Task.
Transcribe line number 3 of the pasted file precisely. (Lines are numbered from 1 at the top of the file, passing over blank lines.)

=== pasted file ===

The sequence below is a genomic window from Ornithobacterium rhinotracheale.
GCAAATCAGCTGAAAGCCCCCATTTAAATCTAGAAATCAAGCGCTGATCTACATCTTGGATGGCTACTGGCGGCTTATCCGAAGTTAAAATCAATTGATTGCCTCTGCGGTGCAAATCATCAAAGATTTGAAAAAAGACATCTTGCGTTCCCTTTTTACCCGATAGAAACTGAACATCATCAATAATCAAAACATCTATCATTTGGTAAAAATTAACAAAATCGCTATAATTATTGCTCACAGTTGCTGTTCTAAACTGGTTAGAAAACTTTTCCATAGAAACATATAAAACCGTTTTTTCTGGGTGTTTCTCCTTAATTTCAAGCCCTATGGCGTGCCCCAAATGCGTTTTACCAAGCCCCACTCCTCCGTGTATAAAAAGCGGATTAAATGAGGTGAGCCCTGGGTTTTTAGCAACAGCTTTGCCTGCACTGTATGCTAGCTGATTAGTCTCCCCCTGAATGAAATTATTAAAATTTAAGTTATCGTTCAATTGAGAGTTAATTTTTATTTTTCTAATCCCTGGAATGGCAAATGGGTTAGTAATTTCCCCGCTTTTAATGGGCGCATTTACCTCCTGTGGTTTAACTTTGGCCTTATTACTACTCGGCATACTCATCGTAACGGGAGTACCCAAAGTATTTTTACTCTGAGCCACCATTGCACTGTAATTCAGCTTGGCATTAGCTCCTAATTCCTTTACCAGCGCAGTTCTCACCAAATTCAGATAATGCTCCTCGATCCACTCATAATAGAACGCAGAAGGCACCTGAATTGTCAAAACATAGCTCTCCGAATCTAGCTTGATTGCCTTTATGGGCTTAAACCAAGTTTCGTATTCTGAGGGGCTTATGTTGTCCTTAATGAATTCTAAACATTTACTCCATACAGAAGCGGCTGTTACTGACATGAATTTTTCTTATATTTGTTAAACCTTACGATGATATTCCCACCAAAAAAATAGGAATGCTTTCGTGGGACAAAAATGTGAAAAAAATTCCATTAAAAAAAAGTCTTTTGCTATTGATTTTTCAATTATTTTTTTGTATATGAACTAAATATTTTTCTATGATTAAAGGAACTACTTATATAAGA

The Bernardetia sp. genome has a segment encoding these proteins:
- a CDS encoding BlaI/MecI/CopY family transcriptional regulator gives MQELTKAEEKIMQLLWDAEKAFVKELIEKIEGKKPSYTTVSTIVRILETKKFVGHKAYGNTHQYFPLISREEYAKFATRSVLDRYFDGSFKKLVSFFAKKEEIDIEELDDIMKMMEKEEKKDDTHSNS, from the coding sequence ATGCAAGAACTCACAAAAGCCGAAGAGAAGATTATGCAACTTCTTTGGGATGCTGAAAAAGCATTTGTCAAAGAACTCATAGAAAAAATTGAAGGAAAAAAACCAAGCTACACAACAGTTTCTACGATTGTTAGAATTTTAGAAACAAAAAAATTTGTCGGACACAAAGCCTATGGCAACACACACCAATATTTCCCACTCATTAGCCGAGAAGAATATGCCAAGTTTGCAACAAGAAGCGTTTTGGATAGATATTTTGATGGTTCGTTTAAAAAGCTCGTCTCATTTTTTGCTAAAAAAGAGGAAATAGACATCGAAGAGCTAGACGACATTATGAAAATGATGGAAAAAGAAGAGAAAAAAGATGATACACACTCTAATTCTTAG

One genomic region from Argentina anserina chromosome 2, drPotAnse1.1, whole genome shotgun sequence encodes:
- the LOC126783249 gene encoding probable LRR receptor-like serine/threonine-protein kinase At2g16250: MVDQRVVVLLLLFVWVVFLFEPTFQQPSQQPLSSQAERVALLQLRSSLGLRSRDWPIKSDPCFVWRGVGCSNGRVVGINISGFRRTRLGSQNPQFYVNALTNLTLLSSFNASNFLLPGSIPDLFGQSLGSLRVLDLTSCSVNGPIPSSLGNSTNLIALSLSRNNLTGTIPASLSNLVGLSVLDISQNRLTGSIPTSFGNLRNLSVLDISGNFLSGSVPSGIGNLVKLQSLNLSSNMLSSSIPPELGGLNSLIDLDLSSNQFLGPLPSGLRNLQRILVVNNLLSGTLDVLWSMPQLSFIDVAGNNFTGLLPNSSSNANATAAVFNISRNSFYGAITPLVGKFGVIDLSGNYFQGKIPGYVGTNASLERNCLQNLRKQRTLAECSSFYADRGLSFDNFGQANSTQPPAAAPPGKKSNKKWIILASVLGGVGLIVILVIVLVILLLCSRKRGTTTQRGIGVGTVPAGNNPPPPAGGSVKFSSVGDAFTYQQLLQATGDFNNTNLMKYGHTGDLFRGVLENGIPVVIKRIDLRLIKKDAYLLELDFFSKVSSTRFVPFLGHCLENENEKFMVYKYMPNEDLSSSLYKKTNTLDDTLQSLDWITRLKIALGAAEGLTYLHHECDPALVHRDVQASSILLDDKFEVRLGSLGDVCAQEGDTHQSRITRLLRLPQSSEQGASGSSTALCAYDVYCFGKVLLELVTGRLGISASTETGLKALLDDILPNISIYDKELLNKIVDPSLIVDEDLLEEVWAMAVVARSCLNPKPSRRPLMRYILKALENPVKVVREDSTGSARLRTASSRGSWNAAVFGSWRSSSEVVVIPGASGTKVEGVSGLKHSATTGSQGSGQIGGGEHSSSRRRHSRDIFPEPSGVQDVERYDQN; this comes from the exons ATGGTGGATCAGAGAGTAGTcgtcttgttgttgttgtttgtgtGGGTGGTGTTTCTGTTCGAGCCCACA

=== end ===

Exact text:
The Bernardetia sp. genome has a segment encoding these proteins: